Italian Old Masters

Too much has been made of Stella’s interest in Caravaggio round the time of Working Space. It’s pretty hard to find anything in Caravaggio useful to abstract art, and in a way his very strongly felt space is a bit of a distraction, because what is most important about his work is not the space but the time, namely the way that he turned the slow process of panting into an instantaneous experience, one time and one place. He had many devices to make it happen, but the most important is simply that he worked quickly and directly. Still, each piece must have taken many days, so they are montages of different moments, and the skill is in melting them into one single thing—an impression of a moment captured. Kind of like a photograph. So I can see Caravaggio’s relevance to Jeff Wall, for instance, but to get from him to Stella, or any other abstractionist, requires a few mediations, and some deeper thinking about time. Following on an earlier post, the space is emergent, a function of the artist’s work in and with time, it’s not the fundamental thing. As it happens, Stella has a stronger interest in other artists, particularly Correggio.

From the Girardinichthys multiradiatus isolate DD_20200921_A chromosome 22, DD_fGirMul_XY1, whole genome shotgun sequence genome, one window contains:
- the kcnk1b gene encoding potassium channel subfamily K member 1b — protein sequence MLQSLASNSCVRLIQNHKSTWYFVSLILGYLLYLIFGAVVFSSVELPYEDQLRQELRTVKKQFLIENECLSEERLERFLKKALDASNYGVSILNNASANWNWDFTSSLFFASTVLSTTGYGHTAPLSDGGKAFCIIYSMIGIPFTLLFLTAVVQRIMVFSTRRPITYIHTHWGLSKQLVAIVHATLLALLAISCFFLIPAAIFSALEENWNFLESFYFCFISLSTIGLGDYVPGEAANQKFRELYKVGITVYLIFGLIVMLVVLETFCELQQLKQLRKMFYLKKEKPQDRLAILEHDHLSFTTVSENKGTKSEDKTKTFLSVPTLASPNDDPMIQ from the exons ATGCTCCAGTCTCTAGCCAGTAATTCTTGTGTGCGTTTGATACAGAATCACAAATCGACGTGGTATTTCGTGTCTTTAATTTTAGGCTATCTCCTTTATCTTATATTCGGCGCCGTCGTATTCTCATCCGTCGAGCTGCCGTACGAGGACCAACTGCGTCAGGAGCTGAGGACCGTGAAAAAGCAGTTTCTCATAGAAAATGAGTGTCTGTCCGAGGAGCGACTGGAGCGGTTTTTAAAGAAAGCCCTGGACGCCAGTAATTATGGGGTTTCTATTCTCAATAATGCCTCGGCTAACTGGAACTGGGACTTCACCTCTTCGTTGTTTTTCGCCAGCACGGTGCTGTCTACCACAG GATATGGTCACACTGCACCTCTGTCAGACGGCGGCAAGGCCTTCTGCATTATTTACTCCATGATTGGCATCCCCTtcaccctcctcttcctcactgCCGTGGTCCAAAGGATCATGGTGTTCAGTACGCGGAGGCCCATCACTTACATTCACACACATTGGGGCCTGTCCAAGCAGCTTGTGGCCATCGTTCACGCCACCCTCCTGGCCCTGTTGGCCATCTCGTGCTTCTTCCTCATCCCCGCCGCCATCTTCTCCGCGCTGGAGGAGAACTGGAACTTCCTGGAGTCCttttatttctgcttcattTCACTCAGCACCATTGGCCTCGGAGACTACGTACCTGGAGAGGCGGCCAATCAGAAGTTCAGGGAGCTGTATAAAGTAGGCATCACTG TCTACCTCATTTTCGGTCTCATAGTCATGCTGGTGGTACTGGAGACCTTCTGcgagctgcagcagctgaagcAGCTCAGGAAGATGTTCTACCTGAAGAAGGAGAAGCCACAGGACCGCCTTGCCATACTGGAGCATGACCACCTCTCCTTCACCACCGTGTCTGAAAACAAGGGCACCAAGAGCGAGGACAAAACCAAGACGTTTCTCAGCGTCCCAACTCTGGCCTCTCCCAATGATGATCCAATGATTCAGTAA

Michelangelo Merisi da Carravaggio, The Calling of St. Matthew c.1600

Michelangelo Merisi da Caravaggio, The Calling of St. Matthew c.1600

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